“Familiar Faces & New Voices: Surveying Northwest Art”  stays on view through the summer of 2019. This group show is a chronological walk through of Northwest art history, illustrated with the works of noted artists from each time period as well as lesser-known but just as important figures. Different works will be displayed throughout the run of this show. Includes the work of Patti Warashina, Roger Shimomura, Joseph Park, Alan Lau (full disclosure, that’s me)  and many others. Tacoma Art Museum at 1701 Pacific Ave. 253-272-4258 or email [email protected] or go to

“Land of Joy And Sorrow: Japanese Pioneers of the Yakima Valley” is an ongoing exhibit that traces the story of the Japanese families who settled in the Yakima valley. Yakima Valley Museum at 2105 Tieton Dr. in Yakima, WA. 509-248-0747.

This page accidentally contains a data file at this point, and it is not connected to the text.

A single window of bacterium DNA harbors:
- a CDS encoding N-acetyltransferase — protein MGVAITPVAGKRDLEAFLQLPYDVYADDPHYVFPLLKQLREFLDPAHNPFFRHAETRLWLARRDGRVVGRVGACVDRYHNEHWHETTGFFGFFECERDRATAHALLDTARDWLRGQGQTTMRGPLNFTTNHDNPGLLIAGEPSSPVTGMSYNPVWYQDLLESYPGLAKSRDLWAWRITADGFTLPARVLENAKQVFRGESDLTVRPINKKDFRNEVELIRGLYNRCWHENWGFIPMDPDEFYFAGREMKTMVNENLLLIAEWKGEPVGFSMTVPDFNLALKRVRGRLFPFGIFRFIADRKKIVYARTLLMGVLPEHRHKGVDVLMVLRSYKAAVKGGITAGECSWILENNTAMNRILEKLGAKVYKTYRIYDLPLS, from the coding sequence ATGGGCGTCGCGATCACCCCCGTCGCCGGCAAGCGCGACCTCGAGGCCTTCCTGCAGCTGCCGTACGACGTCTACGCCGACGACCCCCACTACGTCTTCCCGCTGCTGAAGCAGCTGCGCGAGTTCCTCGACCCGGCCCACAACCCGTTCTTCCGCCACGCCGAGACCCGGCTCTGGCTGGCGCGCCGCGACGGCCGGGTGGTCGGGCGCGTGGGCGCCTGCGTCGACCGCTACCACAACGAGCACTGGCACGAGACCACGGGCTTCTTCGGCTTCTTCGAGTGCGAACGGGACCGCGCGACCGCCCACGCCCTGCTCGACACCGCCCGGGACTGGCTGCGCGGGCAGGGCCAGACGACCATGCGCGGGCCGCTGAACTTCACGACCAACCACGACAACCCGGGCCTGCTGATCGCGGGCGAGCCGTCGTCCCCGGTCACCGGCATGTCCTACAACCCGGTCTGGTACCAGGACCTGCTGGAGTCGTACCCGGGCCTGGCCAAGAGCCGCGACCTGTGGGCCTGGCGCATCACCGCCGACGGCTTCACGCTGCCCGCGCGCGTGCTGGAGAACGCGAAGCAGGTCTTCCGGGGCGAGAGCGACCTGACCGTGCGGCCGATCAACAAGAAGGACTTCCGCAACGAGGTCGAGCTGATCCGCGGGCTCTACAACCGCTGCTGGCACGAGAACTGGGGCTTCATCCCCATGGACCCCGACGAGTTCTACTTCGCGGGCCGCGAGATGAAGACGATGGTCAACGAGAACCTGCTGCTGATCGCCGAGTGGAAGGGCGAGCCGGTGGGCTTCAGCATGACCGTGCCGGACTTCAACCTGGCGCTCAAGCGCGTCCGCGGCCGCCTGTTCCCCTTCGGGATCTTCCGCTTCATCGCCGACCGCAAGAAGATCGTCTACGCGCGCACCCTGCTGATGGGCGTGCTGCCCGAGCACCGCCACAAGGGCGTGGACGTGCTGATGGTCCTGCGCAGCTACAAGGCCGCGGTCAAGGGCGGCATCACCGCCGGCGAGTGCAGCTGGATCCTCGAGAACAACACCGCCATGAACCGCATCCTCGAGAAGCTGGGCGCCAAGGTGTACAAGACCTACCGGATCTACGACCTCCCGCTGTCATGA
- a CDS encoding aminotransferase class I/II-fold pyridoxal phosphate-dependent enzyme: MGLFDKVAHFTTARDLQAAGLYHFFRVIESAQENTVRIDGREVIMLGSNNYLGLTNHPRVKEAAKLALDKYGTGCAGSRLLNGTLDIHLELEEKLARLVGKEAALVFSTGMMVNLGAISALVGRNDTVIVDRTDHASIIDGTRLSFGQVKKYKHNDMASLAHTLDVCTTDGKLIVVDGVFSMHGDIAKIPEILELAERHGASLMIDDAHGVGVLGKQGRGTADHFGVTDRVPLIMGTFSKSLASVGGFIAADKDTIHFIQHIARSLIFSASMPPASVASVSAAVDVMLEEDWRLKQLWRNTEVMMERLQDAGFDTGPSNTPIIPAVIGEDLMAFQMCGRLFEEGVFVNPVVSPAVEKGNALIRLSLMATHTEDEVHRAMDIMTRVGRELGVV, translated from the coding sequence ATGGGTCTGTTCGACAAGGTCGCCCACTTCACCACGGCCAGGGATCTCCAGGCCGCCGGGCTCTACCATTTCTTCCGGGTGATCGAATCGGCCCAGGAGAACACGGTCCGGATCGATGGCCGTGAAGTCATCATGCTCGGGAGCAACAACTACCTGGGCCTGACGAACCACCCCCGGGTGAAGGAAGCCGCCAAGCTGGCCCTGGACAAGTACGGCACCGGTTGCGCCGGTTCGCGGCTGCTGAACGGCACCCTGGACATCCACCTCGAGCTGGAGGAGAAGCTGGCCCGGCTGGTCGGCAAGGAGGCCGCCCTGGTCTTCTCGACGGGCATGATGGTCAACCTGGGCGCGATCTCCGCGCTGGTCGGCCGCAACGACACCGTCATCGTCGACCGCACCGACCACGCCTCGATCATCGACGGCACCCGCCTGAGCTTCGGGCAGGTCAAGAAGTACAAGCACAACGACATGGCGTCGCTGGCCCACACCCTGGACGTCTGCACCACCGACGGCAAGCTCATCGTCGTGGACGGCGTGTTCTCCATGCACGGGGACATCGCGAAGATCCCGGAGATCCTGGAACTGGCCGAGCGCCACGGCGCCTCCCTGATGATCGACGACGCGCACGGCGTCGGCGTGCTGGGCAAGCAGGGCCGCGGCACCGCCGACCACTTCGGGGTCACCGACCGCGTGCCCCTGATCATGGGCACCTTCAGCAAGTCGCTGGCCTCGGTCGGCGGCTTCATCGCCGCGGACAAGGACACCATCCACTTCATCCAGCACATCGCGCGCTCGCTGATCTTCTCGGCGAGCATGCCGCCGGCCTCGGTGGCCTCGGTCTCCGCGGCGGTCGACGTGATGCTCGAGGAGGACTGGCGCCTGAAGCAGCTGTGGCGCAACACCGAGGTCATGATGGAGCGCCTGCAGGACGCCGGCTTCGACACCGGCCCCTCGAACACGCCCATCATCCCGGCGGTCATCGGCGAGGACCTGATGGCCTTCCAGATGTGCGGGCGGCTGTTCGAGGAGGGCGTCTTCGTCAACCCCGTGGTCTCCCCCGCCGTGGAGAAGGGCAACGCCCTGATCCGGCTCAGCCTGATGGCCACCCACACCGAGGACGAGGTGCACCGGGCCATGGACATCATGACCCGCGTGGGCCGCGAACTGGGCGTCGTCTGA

Oregon Nikkei Legacy Center presents the following – “Oregon Nikkei: Reflections of an American Community – ongoing. “Japanese American Life in Oregon” is an ongoing exhibit.  Beginning this year, visitors can see artifacts of the collection up close as the stacks will be open to see as the staff does filing. 121 NW Second Ave. in  Portland. 503-224-1458 or go to